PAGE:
TOKYO (Reuters) - Japan’s core machinery orders likely rose for the first time in three months in September, a Reuters poll showed on Friday, but a strong recovery is considered unlikely in the near term given sluggish global growth.
Core machinery orders, a highly volatile data series regarded as an indicator of capital spending in the coming six to nine month, likely grew 0.9% in September from the previous month, the poll of 17 economists found.
They fell 2.4% in August and 6.6% in July.
From a year earlier, core orders, which exclude those for ships and electric utilities, were seen rising 7.9% in September following a 14.5% drop in August.
“Manufacturers’ orders likely started picking up while non-manufacturers may be dragging,” said Koya Miyamae, senior economist at SMBC Nikko Securities.
“A rebound in core machinery orders is likely to be only moderate.”
But economists also said solid demand for labour-saving and automated equipment to cope with the country’s labour shortage would underpin orders.
The Cabinet Office will release the machinery orders data at 8:50 a.m. on Nov. 11 Monday Tokyo time (2350 GMT Nov. 10).
Next week’s data also includes the current account balance, which is expected to show a surplus of 1.68 trillion yen ($15.38 billion) in September, thanks to gains in income from investments overseas.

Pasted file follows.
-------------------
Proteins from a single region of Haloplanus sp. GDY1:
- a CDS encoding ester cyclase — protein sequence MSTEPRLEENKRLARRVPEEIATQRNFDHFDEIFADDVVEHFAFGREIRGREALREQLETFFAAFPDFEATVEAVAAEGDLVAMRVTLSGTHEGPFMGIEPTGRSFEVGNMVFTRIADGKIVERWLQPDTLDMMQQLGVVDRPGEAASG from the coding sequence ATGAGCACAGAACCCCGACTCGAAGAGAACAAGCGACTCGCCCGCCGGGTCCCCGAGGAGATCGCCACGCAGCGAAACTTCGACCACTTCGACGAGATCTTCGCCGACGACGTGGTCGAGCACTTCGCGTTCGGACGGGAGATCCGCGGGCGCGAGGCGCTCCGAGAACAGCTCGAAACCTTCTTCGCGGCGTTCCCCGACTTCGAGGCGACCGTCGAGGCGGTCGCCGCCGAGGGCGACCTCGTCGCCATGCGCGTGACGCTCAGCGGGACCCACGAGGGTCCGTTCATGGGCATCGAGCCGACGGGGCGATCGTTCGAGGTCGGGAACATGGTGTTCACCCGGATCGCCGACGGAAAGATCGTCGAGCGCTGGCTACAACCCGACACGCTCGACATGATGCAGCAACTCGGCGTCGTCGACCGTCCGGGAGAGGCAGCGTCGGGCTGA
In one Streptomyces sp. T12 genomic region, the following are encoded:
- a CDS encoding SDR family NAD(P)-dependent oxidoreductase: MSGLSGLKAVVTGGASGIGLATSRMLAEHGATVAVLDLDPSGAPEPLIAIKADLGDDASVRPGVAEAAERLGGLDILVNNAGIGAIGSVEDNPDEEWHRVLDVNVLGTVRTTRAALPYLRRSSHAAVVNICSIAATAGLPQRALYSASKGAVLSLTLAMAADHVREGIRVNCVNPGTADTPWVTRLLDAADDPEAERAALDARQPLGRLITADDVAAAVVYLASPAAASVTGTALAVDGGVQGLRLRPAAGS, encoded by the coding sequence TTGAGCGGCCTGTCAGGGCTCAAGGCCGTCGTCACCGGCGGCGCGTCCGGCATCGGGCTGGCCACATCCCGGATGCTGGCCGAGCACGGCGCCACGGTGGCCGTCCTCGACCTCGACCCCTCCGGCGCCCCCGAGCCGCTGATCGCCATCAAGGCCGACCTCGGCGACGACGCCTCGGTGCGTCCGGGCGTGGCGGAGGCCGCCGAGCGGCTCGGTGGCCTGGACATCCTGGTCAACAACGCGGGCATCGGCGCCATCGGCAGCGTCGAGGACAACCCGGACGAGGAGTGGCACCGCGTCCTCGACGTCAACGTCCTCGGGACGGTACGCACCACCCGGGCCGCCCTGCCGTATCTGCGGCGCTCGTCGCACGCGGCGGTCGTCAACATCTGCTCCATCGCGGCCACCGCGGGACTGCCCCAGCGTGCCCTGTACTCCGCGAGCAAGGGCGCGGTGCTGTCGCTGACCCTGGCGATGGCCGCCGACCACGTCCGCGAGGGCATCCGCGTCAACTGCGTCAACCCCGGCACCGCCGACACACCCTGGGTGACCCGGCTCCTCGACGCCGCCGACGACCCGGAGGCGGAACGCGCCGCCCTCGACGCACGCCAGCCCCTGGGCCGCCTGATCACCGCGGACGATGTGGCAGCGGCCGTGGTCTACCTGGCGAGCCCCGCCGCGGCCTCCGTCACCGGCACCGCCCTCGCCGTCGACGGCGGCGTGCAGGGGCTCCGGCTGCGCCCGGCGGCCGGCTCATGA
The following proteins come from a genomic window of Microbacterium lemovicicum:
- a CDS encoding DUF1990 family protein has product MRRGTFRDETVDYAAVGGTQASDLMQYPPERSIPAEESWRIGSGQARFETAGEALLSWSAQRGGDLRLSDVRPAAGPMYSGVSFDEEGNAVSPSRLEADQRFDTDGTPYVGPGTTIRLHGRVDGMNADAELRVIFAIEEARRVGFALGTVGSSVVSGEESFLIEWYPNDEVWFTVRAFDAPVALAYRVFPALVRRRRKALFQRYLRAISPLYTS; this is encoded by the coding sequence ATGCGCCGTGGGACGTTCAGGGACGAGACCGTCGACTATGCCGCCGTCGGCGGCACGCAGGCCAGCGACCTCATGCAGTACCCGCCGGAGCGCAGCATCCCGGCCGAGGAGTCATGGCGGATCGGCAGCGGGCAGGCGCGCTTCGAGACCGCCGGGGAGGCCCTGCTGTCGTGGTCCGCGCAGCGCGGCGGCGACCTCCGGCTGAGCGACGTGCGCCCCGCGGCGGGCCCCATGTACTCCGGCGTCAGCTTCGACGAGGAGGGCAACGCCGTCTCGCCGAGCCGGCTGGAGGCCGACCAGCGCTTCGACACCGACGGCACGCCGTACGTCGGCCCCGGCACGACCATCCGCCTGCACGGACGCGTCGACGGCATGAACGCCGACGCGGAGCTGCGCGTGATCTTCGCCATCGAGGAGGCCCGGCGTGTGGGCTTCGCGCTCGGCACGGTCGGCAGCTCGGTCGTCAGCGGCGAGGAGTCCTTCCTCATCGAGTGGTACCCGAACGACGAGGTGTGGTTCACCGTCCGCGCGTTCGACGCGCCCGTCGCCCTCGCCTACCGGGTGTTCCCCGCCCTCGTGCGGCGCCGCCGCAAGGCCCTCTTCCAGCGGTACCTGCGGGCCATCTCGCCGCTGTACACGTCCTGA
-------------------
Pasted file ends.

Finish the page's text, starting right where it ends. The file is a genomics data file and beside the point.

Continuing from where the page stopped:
The finance ministry will publish the current account balance on Monday.
The Bank of Japan’s corporate goods price index (CGPI), which measures the prices companies charge each other for goods and services, likely slipped 0.3% in October from a year earlier, down for fifth straight month, on lower oil prices, the poll found.
The central bank will release the data on Wednesday.
On Thursday, data is expected to show Japan’s economic growth slowed to an annualised 0.8% in July-September from 1.3% in the second quarter, another Reuters poll showed.
Prime Minister Shinzo Abe on Friday ordered his cabinet to compile a package of stimulus measures to support the economy and build infrastructure to cope with large natural disasters, with additional spending in an extra budget at the end of the year.
The size of the package has yet to be determined.
Reporting by Kaori Kaneko; Editing by Kim Coghill